It's not a hobby, it's an ethos. That's it. That's Beyond Meat (BYND) , that's plant based, that's Ethan Brown, that's buy buy buy.
I have to tell you that so many things have been accelerated by the pandemic that you can't help but wonder, are young stock buyers even caring about the short-term fundamentals? Or are they just plain true believers and therefore they can buy with reckless abandon.
And one of the most important? That we can't trust the food chain anymore. That it's dirty, broken, and sinful. So we have to buy Beyond Meat, the plant based burgers that don't involve covid-filled slaughterhouses, reminiscent of filthy, horrendous, Chicago meatpackers exposed in The Jungle, the turn of the last century book by Upton Sinclair that led to the Pure Food and Drug Act of 1906.
The rebellion against the food chain spills right into the younger person's portfolio. Listen to what the Beyond Meat evangelist had to say last night.
This isn't the first stock that fits the pattern of the rebellions against the status quo. We know that young people love Elon Musk and Tesla (TSLA) . They can't vote for him for president. He's not running. They can't go to a stadium and cheer for him. But they can do the next best thing: they can buy the stock of Tesla.
Why not? It's a total rebellion against the combustion engine and the combustion engine is losing.
Sometimes it's as simple as what you use versus that the old folks use. The younger investor in this country started buying things with PayPal on Amazon (AMZN) . So they stuck with PayPal (PYPL) , and fell in love with Venmo with its cool emojis designated where you were and how'd you like it.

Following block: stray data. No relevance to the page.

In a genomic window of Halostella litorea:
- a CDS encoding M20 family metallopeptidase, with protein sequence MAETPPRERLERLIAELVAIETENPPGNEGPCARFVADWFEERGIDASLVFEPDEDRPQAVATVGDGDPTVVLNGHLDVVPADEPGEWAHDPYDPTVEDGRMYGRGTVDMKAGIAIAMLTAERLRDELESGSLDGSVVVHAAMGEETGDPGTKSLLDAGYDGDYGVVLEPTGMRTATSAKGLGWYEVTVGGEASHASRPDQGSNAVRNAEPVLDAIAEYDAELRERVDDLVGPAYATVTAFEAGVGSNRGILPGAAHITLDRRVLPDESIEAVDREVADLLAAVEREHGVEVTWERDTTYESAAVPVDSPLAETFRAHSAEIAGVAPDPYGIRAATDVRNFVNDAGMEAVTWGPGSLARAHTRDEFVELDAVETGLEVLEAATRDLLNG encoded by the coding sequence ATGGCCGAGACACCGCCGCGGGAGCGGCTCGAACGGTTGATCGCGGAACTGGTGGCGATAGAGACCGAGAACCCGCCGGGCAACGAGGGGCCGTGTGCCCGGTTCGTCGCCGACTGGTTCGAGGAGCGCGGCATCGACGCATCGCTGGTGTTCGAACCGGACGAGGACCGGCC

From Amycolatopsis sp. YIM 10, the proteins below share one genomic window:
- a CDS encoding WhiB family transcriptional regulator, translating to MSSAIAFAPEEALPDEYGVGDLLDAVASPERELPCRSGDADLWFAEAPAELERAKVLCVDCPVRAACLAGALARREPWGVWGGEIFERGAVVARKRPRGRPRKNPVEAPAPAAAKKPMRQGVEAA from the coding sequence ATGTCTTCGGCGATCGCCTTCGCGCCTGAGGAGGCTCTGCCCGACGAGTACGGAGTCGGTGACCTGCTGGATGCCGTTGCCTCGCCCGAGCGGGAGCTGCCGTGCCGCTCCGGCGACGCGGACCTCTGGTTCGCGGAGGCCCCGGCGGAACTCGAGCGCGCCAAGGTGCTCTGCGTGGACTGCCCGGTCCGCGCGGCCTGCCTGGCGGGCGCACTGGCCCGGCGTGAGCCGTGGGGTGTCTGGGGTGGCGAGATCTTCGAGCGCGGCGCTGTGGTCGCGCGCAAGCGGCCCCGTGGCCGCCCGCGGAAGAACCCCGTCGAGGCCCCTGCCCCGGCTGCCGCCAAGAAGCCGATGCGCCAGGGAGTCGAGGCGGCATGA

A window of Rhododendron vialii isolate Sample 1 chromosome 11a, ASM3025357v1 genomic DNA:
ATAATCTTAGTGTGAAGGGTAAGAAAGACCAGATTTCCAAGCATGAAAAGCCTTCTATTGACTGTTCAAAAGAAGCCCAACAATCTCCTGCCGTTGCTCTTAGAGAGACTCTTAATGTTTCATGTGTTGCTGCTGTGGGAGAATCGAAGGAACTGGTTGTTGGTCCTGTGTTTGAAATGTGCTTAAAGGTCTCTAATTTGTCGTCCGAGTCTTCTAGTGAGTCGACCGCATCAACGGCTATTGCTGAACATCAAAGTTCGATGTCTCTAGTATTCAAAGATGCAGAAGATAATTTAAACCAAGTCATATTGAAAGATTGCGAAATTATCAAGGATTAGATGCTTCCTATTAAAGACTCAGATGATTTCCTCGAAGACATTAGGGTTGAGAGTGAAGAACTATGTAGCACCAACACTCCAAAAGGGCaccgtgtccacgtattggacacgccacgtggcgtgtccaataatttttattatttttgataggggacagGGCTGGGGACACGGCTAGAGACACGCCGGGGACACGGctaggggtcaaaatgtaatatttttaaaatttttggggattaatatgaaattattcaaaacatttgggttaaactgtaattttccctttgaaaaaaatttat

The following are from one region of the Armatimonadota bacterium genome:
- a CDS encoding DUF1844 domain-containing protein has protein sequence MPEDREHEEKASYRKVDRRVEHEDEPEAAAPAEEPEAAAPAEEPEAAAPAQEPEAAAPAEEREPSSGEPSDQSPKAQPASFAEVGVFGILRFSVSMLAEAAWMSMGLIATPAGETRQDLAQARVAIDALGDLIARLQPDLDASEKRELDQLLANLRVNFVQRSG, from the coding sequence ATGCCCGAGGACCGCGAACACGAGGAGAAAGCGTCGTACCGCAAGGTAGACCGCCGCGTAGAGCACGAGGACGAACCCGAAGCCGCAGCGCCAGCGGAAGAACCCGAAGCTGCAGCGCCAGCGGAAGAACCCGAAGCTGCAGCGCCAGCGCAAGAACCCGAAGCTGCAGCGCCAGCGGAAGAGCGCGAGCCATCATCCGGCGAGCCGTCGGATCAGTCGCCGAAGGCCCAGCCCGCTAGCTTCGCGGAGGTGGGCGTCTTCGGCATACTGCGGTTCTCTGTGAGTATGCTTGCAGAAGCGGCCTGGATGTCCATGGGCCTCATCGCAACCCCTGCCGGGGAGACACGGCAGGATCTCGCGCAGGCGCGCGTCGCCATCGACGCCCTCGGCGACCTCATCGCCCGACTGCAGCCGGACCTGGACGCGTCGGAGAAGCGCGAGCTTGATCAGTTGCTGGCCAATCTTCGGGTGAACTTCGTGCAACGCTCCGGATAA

They want fresh and organic and sustainable. So even though Chipotle (CMG) had a couple of health issues along the way, they love the stock and are indifferent to the price of it. That's how it can go to $1000, or at least will be there shortly.
It's a new way to invest and because of companies like Robin Hood or SoFi, which encourage investing, their collective fire power can move a stock and move it in ways that are staggering to the seasoned veterans.
Of course there are tons of goofball and pie-in-the-sky stocks they gravitate to: small perhaps cancer-curing biotechs, amusing hydrogen-fueled engines, experimental low-dollar priced vaccine companies.
Curious specs, but long-game speculation can sometimes pay off.
But the most special of their buys, the most glaring is Beyond Meat because Ethan Brown is trying to solve a problem and it isn't how to get the tastiest, least expensive burger. It's about saving the earth from pandemics, it's about disrupting the way we get protein, and it's about the end of the breeding and slaughtering of industrial cows because the whole thing is bad for the earth.
The fact that Brown is crafty, that he is lowering prices for his non-cow beef that, by the way, tastes like a dead cow without all the attending cruelty and butchering, just when the Tyson's (TSN) of the world are front-page news, makes it even better. Brown is subversive in his urge to change the way we eat and young people, even non-vegetarians, or maybe especially non-vegetarians, are loving the burgers and therefore loving the stock.
The tradition purveyors of burgers are fairly dismissive. I pressed Chris Kempczinski about why McDonald's (MCD) , which is testing Beyond Meat burgers in Canada, hasn't rolled it out here. He seemed puzzled about the hobbyist in me who wants to see it on the menu.
But he didn't realize that it's not a hobby, it's an ethos and it's an ethos that's winning, just one more example of something that the pandemic has triggered: a revulsion to wet markets, an aversion to the closing of meat packing houses because of wildfire covid, and a welcoming of a solution that satisfies the craving, not just for taste, but for saving us and the planet before we commit terrestrial suicide.